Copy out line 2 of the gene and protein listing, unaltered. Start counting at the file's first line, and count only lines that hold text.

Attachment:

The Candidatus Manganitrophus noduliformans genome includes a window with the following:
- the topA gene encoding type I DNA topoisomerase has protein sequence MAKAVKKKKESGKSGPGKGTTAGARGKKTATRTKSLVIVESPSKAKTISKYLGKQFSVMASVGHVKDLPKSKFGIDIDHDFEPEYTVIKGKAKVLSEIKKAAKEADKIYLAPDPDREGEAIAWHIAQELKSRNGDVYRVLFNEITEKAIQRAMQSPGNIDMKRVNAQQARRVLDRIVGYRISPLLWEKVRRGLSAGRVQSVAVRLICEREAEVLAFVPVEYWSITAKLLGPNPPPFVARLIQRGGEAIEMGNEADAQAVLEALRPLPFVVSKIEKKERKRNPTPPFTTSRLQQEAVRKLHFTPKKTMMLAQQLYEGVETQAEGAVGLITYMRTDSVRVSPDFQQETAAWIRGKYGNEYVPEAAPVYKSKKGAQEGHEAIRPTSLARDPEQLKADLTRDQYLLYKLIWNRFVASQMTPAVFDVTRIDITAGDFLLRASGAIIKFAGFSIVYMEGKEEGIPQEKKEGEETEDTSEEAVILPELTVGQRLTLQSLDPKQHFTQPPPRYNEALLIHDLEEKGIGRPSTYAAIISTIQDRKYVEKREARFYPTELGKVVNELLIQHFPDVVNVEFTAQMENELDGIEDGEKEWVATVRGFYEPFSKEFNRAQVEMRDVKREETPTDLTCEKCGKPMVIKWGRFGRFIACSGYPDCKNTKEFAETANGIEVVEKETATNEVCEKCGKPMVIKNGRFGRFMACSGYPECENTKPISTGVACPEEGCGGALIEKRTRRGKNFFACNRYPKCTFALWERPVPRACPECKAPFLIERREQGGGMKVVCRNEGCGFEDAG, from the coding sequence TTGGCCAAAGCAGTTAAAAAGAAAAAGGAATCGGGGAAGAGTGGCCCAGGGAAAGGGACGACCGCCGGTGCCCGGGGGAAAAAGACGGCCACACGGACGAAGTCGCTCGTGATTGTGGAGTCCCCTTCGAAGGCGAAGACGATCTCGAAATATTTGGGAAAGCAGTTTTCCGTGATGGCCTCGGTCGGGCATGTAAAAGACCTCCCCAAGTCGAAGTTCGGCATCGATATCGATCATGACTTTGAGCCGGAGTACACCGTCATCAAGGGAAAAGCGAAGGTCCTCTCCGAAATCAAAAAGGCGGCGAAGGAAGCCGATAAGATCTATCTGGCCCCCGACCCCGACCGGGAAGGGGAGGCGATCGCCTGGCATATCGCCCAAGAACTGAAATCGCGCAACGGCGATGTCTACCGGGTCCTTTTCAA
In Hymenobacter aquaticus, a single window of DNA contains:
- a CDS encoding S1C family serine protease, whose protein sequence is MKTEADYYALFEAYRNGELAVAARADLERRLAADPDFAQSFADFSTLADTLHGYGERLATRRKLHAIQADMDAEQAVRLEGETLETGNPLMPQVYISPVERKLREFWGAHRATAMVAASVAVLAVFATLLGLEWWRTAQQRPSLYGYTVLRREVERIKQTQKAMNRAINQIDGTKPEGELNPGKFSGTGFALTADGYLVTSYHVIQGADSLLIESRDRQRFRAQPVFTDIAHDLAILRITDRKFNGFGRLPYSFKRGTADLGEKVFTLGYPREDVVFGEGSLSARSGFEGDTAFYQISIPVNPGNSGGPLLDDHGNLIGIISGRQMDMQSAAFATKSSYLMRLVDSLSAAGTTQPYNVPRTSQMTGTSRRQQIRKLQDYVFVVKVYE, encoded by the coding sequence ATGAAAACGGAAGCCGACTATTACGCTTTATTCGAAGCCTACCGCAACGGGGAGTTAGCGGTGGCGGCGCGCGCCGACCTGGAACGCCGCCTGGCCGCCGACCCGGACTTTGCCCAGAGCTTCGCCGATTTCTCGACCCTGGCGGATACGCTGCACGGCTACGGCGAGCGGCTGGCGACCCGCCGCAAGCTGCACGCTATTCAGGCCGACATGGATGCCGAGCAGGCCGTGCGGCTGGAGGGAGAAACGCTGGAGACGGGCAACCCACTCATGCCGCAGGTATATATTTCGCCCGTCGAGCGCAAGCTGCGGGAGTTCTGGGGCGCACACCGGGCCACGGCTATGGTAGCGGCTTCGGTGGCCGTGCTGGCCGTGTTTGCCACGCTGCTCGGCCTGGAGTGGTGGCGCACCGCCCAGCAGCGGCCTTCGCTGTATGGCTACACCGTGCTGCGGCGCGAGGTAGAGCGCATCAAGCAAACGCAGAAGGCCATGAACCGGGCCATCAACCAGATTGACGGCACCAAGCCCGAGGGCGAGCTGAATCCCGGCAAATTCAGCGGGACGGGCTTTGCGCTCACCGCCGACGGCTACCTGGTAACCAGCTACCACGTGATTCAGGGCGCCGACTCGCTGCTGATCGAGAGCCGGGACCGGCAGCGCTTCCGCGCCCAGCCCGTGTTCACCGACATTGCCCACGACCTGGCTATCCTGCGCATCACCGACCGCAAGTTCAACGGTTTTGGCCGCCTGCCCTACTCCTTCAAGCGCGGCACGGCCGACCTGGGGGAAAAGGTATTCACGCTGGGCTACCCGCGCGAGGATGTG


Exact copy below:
- the topA gene encoding type I DNA topoisomerase has protein sequence MAKAVKKKKESGKSGPGKGTTAGARGKKTATRTKSLVIVESPSKAKTISKYLGKQFSVMASVGHVKDLPKSKFGIDIDHDFEPEYTVIKGKAKVLSEIKKAAKEADKIYLAPDPDREGEAIAWHIAQELKSRNGDVYRVLFNEITEKAIQRAMQSPGNIDMKRVNAQQARRVLDRIVGYRISPLLWEKVRRGLSAGRVQSVAVRLICEREAEVLAFVPVEYWSITAKLLGPNPPPFVARLIQRGGEAIEMGNEADAQAVLEALRPLPFVVSKIEKKERKRNPTPPFTTSRLQQEAVRKLHFTPKKTMMLAQQLYEGVETQAEGAVGLITYMRTDSVRVSPDFQQETAAWIRGKYGNEYVPEAAPVYKSKKGAQEGHEAIRPTSLARDPEQLKADLTRDQYLLYKLIWNRFVASQMTPAVFDVTRIDITAGDFLLRASGAIIKFAGFSIVYMEGKEEGIPQEKKEGEETEDTSEEAVILPELTVGQRLTLQSLDPKQHFTQPPPRYNEALLIHDLEEKGIGRPSTYAAIISTIQDRKYVEKREARFYPTELGKVVNELLIQHFPDVVNVEFTAQMENELDGIEDGEKEWVATVRGFYEPFSKEFNRAQVEMRDVKREETPTDLTCEKCGKPMVIKWGRFGRFIACSGYPDCKNTKEFAETANGIEVVEKETATNEVCEKCGKPMVIKNGRFGRFMACSGYPECENTKPISTGVACPEEGCGGALIEKRTRRGKNFFACNRYPKCTFALWERPVPRACPECKAPFLIERREQGGGMKVVCRNEGCGFEDAG, from the coding sequence TTGGCCAAAGCAGTTAAAAAGAAAAAGGAATCGGGGAAGAGTGGCCCAGGGAAAGGGACGACCGCCGGTGCCCGGGGGAAAAAGACGGCCACACGGACGAAGTCGCTCGTGATTGTGGAGTCCCCTTCGAAGGCGAAGACGATCTCGAAATATTTGGGAAAGCAGTTTTCCGTGATGGCCTCGGTCGGGCATGTAAAAGACCTCCCCAAGTCGAAGTTCGGCATCGATATCGATCATGACTTTGAGCCGGAGTACACCGTCATCAAGGGAAAAGCGAAGGTCCTCTCCGAAATCAAAAAGGCGGCGAAGGAAGCCGATAAGATCTATCTGGCCCCCGACCCCGACCGGGAAGGGGAGGCGATCGCCTGGCATATCGCCCAAGAACTGAAATCGCGCAACGGCGATGTCTACCGGGTCCTTTTCAA